Referring to FIG. 2, a partial cross sectional view of the device 10 with the bezel 14 and belt 16 removed is shown. The device 10 includes cylindrically shaped idler 26 and drive 28 pulleys which are oriented parallel relative to each other. The idler 26 and drive 28 pulleys are rotatably affixed to a rectangular frame 30 by mounting flanges (not shown). In addition, the idler 26 and drive 28 pulleys each include a top 32 and a bottom 34 end and an interior hollow 36 which defines an inner wall 38 and also serves to save weight. A gearmotor drive assembly 40 is located within the hollow 36 of the drive pulley 28 near the top end 32. The drive assembly 40 serves to rotate the drive pulley 28 to ultimately enable movement of the belt 16 between the viewing and stored positions. In addition, the device 10 includes a parallelism mechanism (not shown) for maintaining the idler 26 and drive 28 pulleys parallel relative to each other.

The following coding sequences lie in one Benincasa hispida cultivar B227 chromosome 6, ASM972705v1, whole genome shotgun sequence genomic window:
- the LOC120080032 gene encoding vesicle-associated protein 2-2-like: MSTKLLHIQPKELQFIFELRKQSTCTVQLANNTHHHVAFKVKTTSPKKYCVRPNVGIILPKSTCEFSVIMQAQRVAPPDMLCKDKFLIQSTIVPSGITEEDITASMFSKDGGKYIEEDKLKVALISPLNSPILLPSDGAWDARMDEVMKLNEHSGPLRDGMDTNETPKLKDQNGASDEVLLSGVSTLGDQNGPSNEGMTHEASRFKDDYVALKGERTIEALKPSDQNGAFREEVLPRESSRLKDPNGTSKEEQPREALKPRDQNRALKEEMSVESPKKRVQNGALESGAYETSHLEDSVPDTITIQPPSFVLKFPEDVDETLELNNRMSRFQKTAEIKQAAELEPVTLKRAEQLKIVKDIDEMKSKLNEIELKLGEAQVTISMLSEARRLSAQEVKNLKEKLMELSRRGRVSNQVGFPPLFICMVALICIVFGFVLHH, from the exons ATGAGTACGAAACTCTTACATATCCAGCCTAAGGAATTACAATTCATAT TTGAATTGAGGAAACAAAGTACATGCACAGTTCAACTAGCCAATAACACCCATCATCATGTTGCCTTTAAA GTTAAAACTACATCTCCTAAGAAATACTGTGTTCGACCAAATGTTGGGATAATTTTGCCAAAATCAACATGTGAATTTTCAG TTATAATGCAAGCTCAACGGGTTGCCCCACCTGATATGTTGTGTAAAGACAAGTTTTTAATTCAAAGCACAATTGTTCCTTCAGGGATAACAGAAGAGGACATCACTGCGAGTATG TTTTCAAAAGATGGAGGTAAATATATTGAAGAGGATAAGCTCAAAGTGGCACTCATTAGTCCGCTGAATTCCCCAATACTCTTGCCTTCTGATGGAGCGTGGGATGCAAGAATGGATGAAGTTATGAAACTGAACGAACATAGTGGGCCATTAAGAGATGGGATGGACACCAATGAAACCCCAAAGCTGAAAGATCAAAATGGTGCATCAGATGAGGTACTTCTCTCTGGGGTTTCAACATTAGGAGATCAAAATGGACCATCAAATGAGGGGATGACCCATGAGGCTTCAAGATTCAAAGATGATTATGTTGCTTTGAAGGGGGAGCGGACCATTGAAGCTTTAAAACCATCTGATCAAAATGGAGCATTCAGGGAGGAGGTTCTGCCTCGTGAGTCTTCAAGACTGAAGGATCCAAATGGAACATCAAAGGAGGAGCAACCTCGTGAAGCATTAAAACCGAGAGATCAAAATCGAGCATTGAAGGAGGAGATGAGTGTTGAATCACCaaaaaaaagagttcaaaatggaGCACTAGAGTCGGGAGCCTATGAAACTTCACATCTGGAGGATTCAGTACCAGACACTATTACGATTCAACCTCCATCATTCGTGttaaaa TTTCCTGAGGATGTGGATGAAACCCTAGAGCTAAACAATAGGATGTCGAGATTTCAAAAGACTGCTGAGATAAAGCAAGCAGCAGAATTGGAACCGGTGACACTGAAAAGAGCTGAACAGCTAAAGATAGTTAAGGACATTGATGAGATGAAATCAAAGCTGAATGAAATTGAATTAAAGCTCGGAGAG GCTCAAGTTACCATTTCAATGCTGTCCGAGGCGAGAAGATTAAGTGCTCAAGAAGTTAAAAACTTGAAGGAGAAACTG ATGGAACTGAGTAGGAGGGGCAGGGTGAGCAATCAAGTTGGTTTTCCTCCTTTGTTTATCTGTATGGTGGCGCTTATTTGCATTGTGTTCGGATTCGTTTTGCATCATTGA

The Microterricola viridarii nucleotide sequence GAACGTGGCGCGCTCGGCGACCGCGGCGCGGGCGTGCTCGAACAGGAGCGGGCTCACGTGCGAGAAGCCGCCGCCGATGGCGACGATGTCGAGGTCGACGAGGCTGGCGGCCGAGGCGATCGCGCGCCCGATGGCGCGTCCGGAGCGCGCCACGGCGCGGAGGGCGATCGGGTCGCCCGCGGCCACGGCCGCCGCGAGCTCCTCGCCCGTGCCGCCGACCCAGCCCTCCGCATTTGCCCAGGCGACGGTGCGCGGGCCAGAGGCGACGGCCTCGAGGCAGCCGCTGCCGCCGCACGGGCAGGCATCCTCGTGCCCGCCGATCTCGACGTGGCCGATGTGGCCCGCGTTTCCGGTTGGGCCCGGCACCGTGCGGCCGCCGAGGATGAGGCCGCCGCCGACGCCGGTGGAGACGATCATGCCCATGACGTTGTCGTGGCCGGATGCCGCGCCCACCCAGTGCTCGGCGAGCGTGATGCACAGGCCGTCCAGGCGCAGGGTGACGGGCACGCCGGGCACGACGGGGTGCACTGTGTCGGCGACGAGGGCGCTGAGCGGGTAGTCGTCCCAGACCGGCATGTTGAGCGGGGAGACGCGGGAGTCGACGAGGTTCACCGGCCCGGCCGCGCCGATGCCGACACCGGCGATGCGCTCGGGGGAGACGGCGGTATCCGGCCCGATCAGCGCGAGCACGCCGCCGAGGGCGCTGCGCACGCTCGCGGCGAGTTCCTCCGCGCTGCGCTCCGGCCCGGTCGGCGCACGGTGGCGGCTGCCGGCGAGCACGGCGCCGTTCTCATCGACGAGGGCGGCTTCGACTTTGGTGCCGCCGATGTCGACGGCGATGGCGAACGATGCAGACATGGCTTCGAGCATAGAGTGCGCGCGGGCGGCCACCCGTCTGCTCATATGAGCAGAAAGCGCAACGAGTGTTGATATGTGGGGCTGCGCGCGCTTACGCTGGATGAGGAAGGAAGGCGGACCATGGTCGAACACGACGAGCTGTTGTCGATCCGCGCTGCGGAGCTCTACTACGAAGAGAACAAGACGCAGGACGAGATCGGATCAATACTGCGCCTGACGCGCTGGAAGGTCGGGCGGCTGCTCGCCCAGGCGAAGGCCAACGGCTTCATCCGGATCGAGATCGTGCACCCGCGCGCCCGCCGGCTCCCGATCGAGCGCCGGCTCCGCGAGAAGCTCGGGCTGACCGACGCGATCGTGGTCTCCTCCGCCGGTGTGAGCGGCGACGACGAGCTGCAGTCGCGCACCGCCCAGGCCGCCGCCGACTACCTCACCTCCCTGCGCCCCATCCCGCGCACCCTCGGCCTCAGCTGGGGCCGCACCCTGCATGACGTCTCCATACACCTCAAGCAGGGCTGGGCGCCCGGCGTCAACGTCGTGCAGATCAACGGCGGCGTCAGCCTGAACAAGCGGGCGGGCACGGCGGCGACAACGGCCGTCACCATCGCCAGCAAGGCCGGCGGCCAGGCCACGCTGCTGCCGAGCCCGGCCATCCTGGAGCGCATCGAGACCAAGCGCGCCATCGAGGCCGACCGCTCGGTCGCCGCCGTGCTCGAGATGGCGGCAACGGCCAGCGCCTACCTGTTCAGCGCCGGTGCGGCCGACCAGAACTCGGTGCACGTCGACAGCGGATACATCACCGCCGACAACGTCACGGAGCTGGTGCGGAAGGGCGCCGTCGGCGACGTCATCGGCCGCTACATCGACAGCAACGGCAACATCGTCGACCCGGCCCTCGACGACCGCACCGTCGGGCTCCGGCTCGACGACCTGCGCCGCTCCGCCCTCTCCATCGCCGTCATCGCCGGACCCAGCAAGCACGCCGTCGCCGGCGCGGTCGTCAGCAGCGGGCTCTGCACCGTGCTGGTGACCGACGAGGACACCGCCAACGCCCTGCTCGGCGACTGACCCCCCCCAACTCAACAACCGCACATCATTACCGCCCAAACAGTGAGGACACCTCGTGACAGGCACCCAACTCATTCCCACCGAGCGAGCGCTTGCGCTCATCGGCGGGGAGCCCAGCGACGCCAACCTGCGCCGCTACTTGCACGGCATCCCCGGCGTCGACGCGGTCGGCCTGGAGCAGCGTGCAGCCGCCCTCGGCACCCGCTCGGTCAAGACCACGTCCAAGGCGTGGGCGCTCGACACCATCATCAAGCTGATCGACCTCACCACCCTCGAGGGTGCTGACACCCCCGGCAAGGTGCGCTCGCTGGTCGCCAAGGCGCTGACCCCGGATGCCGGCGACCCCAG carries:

Referring to FIG. 3, an enlarged view of balloon section 3 of FIG. 2 is shown. The idler 26 and drive 28 pulleys are rotatably affixed between a pair of mounting flanges which extend from the frame 30. In FIG. 3, only one mounting flange 42 is shown for purposes of illustration. The drive assembly 40 includes an adapter tube 44 which is affixed within the hollow 36 between the mounting flange 42 and a gearmotor 46. The drive assembly 40 further includes a guide flange 48 which is affixed to the inner wall 38. The guide flange 48 includes an inner bore 50 for defining a guide flange inner surface 52. The adapter tube 44 is positioned within the inner bore 50 and is rotatably affixed to the guide flange inner surface 52 by a bearing element 54. The bearing element 54 enables rotation of the drive pulley 28 relative to the adapter tube 44 about a center axis 56. In a preferred embodiment, the bearing element 54 is a needle bearing, although it is noted that other types of bearings may be used. The gearmotor 46 includes a power transfer disc 58 which is adapted to rotate about the center axis 56 upon activation of the gearmotor 46. In addition, the power transfer disc 58 is affixed to the inner wall 38. In use, activation of the gearmotor 46 causes rotation of the power transfer disc 58, and thus the drive pulley 28, about the center axis 56. It is noted that other drive assemblies may be used such as those manufactured by the Interroll Corp.